On CW you find the same guys, but also some interesting ones operating outside using interesting rigs. When I hear a wobbling tone from a simple tube rig I jump on it! I want to know what the guy is running. CW guys usually don't run 500W, they know it's just heating up the atmosphere.

I do get the occasional LID who ignores me and starts calling CQ again as soon as he figures I'm not playing his game. I can't understand keyboard CW. Why not use PSK31 then? Then don't even need a keyboard, they can click on buttons and send macros.

In a large scale emergency these guys are going to send 5NN. ::)

Who has message relaying skills anymore? I don't even think the ARRL is doing anything in CW anymore but their daily practice sessions, which I applaud them for, even though it's clearly broadcasting. Is NTS still active? Is there a worldwide NTS?

Gil.

Kinsanosim

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Re: Fewer Lids: one more reason I like the code
« Reply #3 on: May 22, 2017, 02:54:05 AM »
I do not want to think that I will get good information in this way.

RadioRay

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Re: Fewer Lids: one more reason I like the code
« Reply #4 on: May 22, 2017, 02:49:52 PM »
An other reason why I love communicating in Morse is the SIMPLICITY.  The major topics I see where my friends who use ( very effective ) digital are concerned:
1. Windows Failure.
2. Interface failure, problems
3. Driver failure - or drivers changed during Windows updates causing failure.
4. RF feedback causing fail and lost time to reboot - repeat as necessary.
5. Trying to transport all this 'stuff' to a field camp and use it.

For me, I find Morse to be most efficient, simple, reliable and THRIFTY. No computer needed, no interface box, no software -updates-or compatibility issues.  no Heil microphone no SSB circuitry required and rarely any intentional interference, except by contesters and their canned computer macro 'CW'. Analog VFO or digital - it does not matter, because a few Hz drift will no harm Morse communication. Because of all this, I save a huge amount of money too: simple/older transceiver; $450 for my older Kenwood home station. My QRP rigs are anywhere from a few dollars to a maximum of under $300 - when new, 20 years ago. I do not need a 20-25 Amp power supply, because my 5 Watt Morse signal is as understandable as the 100 Watt SSB voice signal under the same conditions - better, if the other station knows how to use their narrow filters.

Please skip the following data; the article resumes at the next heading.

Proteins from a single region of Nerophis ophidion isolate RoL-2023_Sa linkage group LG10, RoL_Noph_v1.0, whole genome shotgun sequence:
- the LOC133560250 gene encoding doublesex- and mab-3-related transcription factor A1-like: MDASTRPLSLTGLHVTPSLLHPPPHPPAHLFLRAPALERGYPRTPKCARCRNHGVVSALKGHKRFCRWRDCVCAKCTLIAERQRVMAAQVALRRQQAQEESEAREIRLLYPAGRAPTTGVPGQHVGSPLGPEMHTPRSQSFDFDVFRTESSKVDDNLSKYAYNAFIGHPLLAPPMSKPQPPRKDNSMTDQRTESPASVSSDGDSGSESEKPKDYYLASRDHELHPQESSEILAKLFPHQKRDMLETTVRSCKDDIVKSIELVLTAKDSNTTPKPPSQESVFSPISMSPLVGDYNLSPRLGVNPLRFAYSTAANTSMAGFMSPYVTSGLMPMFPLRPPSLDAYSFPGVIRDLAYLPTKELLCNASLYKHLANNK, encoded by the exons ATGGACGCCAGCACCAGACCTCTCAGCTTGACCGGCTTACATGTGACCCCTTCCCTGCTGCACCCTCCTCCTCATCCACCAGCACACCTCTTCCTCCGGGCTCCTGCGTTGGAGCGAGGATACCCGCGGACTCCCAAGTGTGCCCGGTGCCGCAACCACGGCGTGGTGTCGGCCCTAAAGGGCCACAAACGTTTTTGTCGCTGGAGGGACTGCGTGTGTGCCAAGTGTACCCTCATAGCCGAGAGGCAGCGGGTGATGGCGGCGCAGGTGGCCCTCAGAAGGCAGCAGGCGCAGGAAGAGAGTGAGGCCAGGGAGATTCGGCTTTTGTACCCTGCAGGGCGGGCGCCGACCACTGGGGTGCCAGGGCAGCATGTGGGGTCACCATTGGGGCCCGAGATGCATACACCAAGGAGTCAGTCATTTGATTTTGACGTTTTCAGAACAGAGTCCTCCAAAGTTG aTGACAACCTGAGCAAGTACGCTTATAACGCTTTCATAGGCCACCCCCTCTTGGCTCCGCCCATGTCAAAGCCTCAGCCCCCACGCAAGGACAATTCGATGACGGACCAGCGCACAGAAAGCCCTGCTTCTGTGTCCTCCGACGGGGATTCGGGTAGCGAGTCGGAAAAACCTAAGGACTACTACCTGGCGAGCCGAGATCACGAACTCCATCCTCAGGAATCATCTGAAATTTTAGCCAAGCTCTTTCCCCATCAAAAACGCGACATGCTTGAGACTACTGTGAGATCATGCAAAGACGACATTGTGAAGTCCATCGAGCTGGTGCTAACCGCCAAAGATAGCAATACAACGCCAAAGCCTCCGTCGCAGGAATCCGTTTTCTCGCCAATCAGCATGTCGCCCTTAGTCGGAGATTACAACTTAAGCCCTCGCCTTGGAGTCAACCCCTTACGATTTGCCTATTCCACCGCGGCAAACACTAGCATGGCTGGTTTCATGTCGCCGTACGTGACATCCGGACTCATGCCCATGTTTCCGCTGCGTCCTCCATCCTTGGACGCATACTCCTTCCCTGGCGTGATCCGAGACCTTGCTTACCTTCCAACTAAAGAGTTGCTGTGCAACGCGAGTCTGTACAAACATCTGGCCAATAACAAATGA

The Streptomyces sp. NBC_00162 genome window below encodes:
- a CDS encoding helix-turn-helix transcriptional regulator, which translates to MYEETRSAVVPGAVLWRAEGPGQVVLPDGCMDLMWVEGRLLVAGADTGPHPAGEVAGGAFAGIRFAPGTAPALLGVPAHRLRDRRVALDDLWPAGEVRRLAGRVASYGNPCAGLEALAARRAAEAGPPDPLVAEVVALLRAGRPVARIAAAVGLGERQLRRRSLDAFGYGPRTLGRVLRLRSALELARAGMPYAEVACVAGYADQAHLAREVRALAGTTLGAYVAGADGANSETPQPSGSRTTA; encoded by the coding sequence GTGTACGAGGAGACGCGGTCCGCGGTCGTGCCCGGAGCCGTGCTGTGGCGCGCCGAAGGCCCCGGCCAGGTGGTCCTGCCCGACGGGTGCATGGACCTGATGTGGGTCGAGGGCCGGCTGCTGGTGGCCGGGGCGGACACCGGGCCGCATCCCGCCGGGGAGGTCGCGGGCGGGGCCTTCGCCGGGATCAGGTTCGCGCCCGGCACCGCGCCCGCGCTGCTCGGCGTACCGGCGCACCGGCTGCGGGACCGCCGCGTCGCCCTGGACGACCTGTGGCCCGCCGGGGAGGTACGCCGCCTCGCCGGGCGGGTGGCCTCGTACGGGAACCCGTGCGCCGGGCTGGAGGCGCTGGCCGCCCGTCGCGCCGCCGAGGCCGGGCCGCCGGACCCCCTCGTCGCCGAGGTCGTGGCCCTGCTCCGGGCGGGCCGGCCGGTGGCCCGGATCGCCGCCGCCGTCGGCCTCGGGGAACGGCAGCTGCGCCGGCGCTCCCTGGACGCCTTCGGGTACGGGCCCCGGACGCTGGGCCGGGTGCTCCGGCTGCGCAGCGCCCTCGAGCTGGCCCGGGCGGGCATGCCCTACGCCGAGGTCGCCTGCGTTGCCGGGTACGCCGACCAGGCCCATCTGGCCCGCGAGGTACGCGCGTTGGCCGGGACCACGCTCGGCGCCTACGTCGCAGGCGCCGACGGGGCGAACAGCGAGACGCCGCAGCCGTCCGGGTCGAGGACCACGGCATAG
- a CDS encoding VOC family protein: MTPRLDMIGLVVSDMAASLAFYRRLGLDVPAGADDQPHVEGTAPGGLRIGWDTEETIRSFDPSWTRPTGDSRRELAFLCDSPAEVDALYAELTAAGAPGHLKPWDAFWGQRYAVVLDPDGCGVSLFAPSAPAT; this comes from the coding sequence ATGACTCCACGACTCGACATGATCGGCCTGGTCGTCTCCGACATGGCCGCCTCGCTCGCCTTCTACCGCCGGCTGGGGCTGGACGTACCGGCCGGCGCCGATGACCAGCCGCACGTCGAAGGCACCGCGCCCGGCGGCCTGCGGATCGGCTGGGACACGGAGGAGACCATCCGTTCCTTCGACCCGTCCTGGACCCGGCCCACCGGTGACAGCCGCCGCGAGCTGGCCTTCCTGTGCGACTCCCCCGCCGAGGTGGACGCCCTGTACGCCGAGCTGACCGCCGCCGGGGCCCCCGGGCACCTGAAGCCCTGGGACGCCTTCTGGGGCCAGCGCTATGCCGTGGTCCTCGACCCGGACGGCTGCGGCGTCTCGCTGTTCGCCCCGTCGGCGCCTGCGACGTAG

SSB can be fun, I participate in the occasional net, where voice is a requirement.  OTOH - I have roundtable Morse skeds during the week and they are tremendously enjoyable and reliable.

Another plus: here in the United States, HF Morse privileges begin with the entry level Technician License.  Few use it, which is a shame, but it's there.  30-some questions and a small amount of money for a transceiver for Morse - and you're on the air with NVIS, medium and long range communications capability. Easy-peezy


73 de RadioRay  ..._  ._
« Last Edit: May 22, 2017, 11:56:45 PM by RadioRay »
"When we cannot do the good we would, we must be ready to do the good we can."  ~ Matthew Henry

gil

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Re: Fewer Lids: one more reason I like the code
« Reply #5 on: May 22, 2017, 03:40:01 PM »
Quote
no Heil microphone